First, a refresher. What is anapnoic fiction to begin with? Roughly speaking, an anapnoic setting is one which has transcended the bonds of what we might call civilization, or else state society. However fraught this notion of civilization might be, it gets at the deep history of hierarchy and repression which marks the past few millennia. By opposing this legacy, the anapnoic gets at a far deeper tradition of autonomy and creativity, a lineage which long predates the first inklings of statehood. One must be careful in engaging with this history of statelessness; far too often, anti-civilizational sentiments results in nothing but a simplistic inversion of the hated enemy. Such a mode of thought would merely glorify the pictures of primitivity and wilderness which civilization itself produces. Instead, we should take note of the authentic existence of those who have sought to escape or subvert the influence of state society, including folks who are anything but ‘primitive’ (a nonsense term in any case). The anapnoic thus describes anyone and anything that might survive and flourish beyond the leviathan of state, capital, and patriarchy, not to mention a bunch of other pernicious kyriarchies. Whatever image this ends up eliciting in you, so long as it treats anarchy as a good thing, it can rightfully be called anapnoic.
This brings me back to Horizon: why would I call that world anapnoic? As noted before, my reasons are more aspirational than analytical. As it is, I would not call this setting anapnoic by its own merits. However, I do believe that this framework can help to refine its worldbuilding, to resolve some of its unsatisfying or implausible aspects. This work begins at the end of the world; what does Horizon try to say about the collapse of civilization? Should it present that differently? From there, we can move into what follows. Are we satisfied with Horizon’s portrayal of the post-post-apocalypse? By the standards of the anapnoic, it leaves much to be desired. As we will see, its depiction of future primitives is especially problematic. In order to move beyond these issues, I hope to reincorporate the old and new, the pre- and post-apocalypse, into a more deliberate and self-conscious whole. Only when the troubling pitfalls of this kind of story are transcended, can we see the potential that was there all along.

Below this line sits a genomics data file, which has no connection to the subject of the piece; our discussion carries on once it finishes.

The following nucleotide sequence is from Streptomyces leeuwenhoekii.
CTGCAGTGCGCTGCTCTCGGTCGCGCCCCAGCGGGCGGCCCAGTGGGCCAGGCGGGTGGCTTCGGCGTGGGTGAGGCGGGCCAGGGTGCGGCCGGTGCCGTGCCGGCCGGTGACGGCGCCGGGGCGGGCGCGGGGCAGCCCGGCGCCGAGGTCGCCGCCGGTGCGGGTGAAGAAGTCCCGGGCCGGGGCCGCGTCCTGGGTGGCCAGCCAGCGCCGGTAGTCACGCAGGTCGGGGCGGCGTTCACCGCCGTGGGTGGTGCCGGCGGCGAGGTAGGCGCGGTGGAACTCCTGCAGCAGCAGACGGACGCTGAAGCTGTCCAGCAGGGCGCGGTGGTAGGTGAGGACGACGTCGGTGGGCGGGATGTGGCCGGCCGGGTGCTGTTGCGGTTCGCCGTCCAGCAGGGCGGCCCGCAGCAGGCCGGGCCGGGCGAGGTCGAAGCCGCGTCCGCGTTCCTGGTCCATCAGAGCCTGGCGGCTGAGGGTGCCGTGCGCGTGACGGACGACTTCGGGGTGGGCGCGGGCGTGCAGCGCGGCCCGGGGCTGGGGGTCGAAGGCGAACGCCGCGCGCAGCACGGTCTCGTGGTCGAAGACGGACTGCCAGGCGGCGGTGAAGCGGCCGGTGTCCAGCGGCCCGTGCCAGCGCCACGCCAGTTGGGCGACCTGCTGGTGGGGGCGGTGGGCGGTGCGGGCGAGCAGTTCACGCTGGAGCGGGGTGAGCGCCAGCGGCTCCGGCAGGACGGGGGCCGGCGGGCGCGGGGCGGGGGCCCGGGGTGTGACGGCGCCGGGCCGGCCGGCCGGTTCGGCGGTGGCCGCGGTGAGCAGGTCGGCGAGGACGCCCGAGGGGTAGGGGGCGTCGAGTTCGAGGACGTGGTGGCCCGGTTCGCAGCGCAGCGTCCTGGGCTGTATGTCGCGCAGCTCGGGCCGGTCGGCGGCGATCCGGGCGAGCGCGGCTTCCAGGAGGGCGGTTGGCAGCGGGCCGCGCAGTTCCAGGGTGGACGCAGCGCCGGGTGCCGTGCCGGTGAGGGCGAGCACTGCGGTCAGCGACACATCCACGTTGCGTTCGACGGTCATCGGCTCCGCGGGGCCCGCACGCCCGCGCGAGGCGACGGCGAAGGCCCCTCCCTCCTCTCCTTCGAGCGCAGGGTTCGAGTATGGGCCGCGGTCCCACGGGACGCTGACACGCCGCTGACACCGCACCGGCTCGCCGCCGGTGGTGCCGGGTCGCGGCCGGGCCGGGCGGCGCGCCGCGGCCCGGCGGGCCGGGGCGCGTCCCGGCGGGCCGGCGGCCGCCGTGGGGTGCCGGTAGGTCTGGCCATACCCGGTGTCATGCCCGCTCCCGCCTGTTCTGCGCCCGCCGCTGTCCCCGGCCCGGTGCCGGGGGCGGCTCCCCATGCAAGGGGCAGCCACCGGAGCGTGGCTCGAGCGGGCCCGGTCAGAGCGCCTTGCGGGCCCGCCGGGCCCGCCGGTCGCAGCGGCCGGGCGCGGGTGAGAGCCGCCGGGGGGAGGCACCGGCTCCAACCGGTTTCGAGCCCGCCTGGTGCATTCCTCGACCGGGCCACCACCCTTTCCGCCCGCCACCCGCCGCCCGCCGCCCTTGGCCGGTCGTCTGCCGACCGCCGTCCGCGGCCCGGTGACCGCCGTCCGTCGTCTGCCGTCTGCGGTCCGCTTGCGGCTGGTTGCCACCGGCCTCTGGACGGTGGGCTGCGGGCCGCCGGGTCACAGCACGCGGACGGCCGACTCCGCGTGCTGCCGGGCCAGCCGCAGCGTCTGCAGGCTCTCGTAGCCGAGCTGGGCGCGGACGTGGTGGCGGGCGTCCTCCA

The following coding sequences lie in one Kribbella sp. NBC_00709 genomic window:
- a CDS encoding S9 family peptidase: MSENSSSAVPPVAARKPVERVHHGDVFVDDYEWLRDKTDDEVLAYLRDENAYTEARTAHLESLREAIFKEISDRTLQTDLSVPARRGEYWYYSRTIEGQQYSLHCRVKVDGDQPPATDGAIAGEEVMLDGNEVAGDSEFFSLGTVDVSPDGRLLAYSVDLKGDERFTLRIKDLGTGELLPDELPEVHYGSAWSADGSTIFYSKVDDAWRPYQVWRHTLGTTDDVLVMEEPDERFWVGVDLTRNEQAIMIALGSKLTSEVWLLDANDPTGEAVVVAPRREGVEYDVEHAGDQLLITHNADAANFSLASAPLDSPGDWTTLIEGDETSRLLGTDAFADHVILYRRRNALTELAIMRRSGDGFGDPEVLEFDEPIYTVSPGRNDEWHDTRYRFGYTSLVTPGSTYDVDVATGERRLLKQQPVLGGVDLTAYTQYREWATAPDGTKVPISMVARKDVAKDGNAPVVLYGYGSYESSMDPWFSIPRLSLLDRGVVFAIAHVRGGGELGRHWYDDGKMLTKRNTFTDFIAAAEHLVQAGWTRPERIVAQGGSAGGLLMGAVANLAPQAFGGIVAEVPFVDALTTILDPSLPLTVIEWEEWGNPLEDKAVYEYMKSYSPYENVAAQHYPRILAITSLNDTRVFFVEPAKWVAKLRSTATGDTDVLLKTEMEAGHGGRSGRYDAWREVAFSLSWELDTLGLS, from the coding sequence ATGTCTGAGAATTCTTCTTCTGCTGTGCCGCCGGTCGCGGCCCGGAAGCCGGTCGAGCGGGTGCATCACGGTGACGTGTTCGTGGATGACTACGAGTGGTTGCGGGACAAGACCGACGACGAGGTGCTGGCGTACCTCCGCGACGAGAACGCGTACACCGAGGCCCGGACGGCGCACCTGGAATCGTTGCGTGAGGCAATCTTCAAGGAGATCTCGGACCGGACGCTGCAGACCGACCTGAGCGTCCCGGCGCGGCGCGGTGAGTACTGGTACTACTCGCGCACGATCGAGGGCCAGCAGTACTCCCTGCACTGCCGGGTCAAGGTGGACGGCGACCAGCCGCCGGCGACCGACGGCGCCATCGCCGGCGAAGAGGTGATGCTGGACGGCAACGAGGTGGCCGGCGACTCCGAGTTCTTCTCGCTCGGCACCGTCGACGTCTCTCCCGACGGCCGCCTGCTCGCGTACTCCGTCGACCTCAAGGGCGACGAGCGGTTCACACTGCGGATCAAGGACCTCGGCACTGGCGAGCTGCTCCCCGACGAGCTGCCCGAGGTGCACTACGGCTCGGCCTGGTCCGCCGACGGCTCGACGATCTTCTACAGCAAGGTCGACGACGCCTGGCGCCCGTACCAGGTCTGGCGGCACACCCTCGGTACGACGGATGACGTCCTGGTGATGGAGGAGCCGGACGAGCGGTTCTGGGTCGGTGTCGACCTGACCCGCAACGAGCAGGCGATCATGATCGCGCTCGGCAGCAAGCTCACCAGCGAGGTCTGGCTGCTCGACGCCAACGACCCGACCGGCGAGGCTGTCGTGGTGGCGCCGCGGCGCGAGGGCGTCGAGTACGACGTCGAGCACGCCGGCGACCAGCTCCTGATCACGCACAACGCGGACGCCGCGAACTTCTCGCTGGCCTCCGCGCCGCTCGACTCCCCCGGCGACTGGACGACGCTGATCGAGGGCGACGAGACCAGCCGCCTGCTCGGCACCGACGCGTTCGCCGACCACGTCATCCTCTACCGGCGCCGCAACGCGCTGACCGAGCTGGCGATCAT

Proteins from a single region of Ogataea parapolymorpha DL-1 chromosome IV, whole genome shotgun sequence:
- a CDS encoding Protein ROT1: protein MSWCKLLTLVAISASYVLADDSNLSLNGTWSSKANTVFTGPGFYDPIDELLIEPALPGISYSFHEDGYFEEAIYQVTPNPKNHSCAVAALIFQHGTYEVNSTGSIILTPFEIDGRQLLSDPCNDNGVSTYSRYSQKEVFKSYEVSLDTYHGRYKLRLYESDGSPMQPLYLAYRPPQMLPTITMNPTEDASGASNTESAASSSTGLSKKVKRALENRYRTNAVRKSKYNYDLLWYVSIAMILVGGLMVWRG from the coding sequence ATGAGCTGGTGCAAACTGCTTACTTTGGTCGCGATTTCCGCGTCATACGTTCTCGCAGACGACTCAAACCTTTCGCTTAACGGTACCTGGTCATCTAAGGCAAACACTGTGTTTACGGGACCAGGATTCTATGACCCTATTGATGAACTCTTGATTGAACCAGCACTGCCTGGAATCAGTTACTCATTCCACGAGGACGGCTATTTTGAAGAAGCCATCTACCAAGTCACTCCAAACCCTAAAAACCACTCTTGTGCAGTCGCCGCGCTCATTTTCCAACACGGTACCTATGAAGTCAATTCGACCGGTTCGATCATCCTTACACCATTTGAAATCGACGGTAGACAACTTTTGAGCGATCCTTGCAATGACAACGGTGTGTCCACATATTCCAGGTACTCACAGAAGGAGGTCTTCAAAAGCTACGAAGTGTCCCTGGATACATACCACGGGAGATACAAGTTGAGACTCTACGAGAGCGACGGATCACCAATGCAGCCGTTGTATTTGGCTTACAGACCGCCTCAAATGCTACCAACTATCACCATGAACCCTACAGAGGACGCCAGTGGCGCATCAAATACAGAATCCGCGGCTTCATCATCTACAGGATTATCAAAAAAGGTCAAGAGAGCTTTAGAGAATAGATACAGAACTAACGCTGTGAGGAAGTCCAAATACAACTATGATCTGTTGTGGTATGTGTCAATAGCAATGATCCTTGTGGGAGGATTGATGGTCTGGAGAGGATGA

Part One: The Start Of The World As We Know It
As far as science fiction apocalypses go, the backstory to Horizon is quite a doozy. Whereas most AI uprising scenarios would be content to merely exterminate the human race, Horizon’s death machines aren’t satisfied until they’ve gobbled up the entire ecosphere. This naturally presents an additional challenge to those trying to survive the robots’ onslaught. Instead of merely surviving the attack until the AI can be shut down (itself a matter of centuries), they’ll also need to reboot the Earth’s ecology from scratch. Ultimately, their solution is almost as techno-optimistic as their original quandary; in short, they’ll need to build a bigger bot. More specifically, by engineering an artificial terraforming intelligence called Gaia, humanity can hopefully resume its civilization in a millennium or so. This is the titular project known as Zero Dawn, and it mostly works as designed. Only a last-minute deletion of the cultural and scientific archives throws a spanner in the works, and ensures that the new crop of human populations will have to build their societies without ancestral guidance. In the end, this is what produces the exotic status quo of Horizon’s present, a world where robots are hunted for parts, empires scour ruins for technology, and sun-kings reign from atop old Utan mesas.